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May 10, 2016


In June 2015, the Chicago Department of Finance adopted Ruling #12 which sought to provide guidance on the taxability of “nonpossessory computer leases.” which the City interprets to include software as a service products and electronically delivered information services.  An exemption exists for a nonpossessory computer lease where the customer’s use or control of the provider’s computer is de minimis to the information being provided.  How the City defines de minimis has been an area of controversy.  Ruling #12, seeking to provide clarification, expanded the scope of products subject to the lease transaction tax to include most online or electronically delivered products.

Upon issuance of Ruling #12, the City received a significant amount of criticism from taxpayers and tax advocates who claimed the City’s guidance was an expansion of the tax rather than a clarification of the ordinance.  Others argued the complexity of the ruling would have a negative impact on small businesses.  In October 2015, the City addressed the concerns regarding the impact on small businesses, defined as having under $25 million in annual revenue and have been in operation for fewer than 60 months, by amending the ordinance to relieve these companies of the obligation to pay or collect.  In November 2015, to address concerns of whether the ruling was an expansion of the tax, the City issued an Information Bulletin which stated because software and electronic goods have changed and evolved over the years, taxpayers may not have understood that these types of products could be subject to the lease transaction tax.  The bulletin acknowledges that in certain situations Ruling #12 represents a change from its prior interpretations.  Because of this, the City has offered a voluntary disclosure program for taxpayers to come forward and become compliant.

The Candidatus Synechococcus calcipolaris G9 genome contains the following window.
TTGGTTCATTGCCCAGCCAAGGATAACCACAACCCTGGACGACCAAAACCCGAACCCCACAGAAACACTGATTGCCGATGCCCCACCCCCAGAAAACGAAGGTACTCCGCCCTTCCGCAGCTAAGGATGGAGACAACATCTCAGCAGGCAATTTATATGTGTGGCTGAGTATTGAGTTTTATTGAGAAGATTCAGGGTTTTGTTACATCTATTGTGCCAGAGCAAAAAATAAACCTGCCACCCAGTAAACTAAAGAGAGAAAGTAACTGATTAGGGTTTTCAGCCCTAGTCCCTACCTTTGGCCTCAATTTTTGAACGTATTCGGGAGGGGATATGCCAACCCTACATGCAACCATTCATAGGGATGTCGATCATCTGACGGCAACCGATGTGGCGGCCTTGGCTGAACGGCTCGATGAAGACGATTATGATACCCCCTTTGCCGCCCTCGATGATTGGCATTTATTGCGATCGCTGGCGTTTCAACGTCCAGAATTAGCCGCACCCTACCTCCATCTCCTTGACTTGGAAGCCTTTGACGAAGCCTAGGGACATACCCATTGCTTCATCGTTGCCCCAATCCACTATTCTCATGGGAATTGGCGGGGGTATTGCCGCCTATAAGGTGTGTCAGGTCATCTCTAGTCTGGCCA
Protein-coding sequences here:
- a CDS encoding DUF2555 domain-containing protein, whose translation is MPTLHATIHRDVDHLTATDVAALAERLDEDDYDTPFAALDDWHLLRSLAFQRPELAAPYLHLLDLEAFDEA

The voluntary disclosure program states that any taxpayer that files a voluntary disclosure application by June 30, 2016 and that qualifies for the City’s standard voluntary disclosure will receive the following terms:

  • Charges for nonpossessory computer leases for which Ruling #12 represented a change in policy, there is no liability for periods prior to January 1, 2016.
  • Charges for other nonpossessory computer leases which were taxable prior to the issuance of Ruling #12, taxpayer may pay tax due for the 1-year period of January 1, 2015 – December 31, 2015 and no penalty or interest will be due.
  • Other products subject to the lease transaction tax, the standard 4-year voluntary disclosure period will apply.


Businesses impacted by this change include sellers of software as a service, electronic information services or similar products with customers in the City of Chicago and consumers of these products with employees in the City of Chicago.   This is a great opportunity for businesses to become compliant with the City of Chicago and the personal property lease transaction tax as it may significantly minimize the historical liability.


Drew Simek
Managing Principal
O: 773.312.3150

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